The invention pertains to treatment of an individual predisposed to or afflicted with an inflammatory dermatosis, comprising topically administering a pharmaceutical formulation containing a pharmacologically active base to the affected skin area, wherein the formulation preferably has a pH in the range of about 7.5 to about 13.0, preferably about 8.0 to 11.5, more preferably about 8.5 to 11.5, and most preferably about 8.5 to 10.5. In some aspects, the pH will be in the range of about 9.5 to 11.5, preferably 10.0 to about 11.5. The term "inflammatory dermatosis" includes a range of skin disorders, including, but not limited to, sebaceous gland disorders, papulosquamous dermatoses, allergic dermatoses, pruritic dermatoses, vascular dermatoses, bacterial dermatoses, viral dermatoses, mycolic skin infections, granulomatous dermatoses, parasitic skin dermatoses, exfoliative dermatitis, bullous dermatoses, pigmented dermatoses, photosensitive dermatoses, dermatoses caused by collagen diseases, and dermatoses due to internal diseases. The inflammatory dermatosis can also be associated with an autoimmune condition, in which case it is referred to herein as "autoimmune dermatosis."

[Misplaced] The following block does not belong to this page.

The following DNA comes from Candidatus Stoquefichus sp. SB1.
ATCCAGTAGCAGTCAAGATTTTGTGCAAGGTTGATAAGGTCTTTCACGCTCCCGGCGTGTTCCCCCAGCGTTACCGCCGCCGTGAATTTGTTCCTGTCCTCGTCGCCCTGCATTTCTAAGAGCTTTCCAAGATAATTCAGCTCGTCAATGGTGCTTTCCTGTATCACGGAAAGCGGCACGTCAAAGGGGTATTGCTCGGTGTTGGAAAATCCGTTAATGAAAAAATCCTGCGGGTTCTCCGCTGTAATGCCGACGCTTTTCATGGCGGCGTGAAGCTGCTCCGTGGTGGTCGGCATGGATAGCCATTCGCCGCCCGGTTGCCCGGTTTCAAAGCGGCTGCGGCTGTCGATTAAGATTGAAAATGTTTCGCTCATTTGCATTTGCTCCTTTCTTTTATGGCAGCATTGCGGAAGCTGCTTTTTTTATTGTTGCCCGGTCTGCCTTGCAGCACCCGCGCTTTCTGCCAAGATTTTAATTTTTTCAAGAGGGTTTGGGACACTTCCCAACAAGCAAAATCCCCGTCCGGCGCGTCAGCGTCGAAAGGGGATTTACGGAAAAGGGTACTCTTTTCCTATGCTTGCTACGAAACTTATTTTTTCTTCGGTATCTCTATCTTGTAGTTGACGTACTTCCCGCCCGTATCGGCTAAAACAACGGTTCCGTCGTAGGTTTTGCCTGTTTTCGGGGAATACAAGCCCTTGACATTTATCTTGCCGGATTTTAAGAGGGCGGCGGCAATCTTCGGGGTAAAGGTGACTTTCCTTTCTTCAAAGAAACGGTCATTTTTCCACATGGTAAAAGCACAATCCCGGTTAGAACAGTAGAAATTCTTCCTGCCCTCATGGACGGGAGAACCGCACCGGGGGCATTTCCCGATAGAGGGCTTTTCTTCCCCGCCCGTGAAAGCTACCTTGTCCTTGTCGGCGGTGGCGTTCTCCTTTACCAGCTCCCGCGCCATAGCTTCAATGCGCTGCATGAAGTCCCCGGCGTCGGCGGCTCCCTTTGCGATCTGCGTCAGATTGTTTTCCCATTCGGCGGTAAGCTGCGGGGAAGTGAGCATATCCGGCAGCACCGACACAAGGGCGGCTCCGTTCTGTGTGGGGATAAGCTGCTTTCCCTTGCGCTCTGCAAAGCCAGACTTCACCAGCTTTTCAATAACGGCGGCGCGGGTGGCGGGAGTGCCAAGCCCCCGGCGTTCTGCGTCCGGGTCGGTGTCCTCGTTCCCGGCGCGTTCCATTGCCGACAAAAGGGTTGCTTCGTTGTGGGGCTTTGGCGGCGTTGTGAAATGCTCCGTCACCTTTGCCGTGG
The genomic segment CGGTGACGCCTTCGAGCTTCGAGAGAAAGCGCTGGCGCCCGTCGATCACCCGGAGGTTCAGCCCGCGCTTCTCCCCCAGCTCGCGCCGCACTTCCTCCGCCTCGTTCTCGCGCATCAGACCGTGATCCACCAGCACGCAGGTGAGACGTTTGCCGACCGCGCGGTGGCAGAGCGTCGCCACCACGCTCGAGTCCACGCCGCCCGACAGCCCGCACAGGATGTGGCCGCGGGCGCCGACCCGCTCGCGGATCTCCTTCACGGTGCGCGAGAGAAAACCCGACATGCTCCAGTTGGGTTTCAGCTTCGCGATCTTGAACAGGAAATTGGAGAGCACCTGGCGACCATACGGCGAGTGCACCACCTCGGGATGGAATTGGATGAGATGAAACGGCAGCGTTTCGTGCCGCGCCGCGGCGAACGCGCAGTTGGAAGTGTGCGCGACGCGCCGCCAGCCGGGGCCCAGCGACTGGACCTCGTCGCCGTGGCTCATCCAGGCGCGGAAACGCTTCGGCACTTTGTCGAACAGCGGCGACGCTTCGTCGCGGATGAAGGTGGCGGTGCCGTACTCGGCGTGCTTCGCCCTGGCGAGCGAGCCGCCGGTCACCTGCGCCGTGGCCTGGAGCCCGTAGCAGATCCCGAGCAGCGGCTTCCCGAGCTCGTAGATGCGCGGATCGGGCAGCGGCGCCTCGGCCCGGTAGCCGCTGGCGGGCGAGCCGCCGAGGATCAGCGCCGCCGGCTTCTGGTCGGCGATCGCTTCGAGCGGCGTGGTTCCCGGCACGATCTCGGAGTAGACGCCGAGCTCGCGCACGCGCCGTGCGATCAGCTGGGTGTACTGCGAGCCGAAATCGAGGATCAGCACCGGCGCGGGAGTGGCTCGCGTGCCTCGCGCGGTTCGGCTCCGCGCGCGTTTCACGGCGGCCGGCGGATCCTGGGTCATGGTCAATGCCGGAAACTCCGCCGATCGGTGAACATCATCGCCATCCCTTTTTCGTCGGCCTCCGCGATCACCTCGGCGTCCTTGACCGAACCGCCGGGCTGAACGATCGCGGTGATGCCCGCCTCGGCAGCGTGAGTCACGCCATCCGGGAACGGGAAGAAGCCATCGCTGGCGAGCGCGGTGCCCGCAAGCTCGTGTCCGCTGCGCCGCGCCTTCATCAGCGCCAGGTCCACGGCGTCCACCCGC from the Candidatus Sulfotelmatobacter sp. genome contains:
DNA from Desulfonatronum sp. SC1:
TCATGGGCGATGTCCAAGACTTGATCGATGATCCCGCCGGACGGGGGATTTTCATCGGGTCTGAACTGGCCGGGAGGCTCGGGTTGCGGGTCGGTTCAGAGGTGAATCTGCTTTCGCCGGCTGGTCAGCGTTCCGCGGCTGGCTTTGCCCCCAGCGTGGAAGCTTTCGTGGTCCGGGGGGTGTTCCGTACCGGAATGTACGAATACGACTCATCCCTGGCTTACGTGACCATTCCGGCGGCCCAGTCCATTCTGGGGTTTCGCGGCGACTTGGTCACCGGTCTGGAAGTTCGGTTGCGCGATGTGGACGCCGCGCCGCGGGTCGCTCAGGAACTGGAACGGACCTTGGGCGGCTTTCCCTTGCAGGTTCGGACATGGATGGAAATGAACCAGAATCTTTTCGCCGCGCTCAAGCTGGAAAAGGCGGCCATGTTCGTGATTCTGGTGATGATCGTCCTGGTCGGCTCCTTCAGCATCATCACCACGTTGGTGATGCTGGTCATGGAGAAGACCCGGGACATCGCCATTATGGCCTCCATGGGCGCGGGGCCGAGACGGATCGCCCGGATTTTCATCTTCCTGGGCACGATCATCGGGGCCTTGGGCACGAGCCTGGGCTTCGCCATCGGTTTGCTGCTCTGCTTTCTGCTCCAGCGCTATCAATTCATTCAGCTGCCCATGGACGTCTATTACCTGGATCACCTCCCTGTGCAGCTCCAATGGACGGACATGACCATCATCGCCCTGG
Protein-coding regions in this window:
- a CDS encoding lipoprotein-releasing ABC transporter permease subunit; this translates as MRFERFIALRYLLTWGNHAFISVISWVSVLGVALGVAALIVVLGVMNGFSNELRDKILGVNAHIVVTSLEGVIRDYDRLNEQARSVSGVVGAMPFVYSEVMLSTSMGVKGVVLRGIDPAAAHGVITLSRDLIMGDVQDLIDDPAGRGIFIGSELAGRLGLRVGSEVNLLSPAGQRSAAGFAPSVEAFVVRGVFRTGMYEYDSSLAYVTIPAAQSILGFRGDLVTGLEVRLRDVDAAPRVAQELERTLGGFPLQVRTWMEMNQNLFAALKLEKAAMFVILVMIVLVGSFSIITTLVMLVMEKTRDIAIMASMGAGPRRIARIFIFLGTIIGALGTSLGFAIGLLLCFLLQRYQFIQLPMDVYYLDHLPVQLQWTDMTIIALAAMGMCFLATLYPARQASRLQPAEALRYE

In a preferred embodiment, the inflammatory dermatosis that the method and formulation of the invention are used to treat is a sebaceous gland disorder, e.g., an acneiform disorder such as acne vulgaris, acne conglombata, hidradenitis suppurativa, acne rosacea, seborrhea, seborrheic dermatitis, gram negative folliculitis, pyoderma faciale, steatocystoma multiplex, sebaceous hyperplasia, or rhinophyma. In a particularly preferred embodiment, the invention is used to treat acne vulgaris. As is well known, acne vulgaris is a chronic skin condition characterized by comedones and papules, and can be quite severe; in particularly severe cases, pustules, cysts, and permanent scarring may occur.

In another preferred embodiment, the inflammatory dermatosis treated is a papulosquamous dermatosis such as, for example, psoriasis, Pityriasis rosea, tinea versicolor, or lichen planus. The method and formulations of the invention are particularly useful in treating psoriasis, an autoimmune inflammatory disorder that has proven difficult to treat with conventional agents.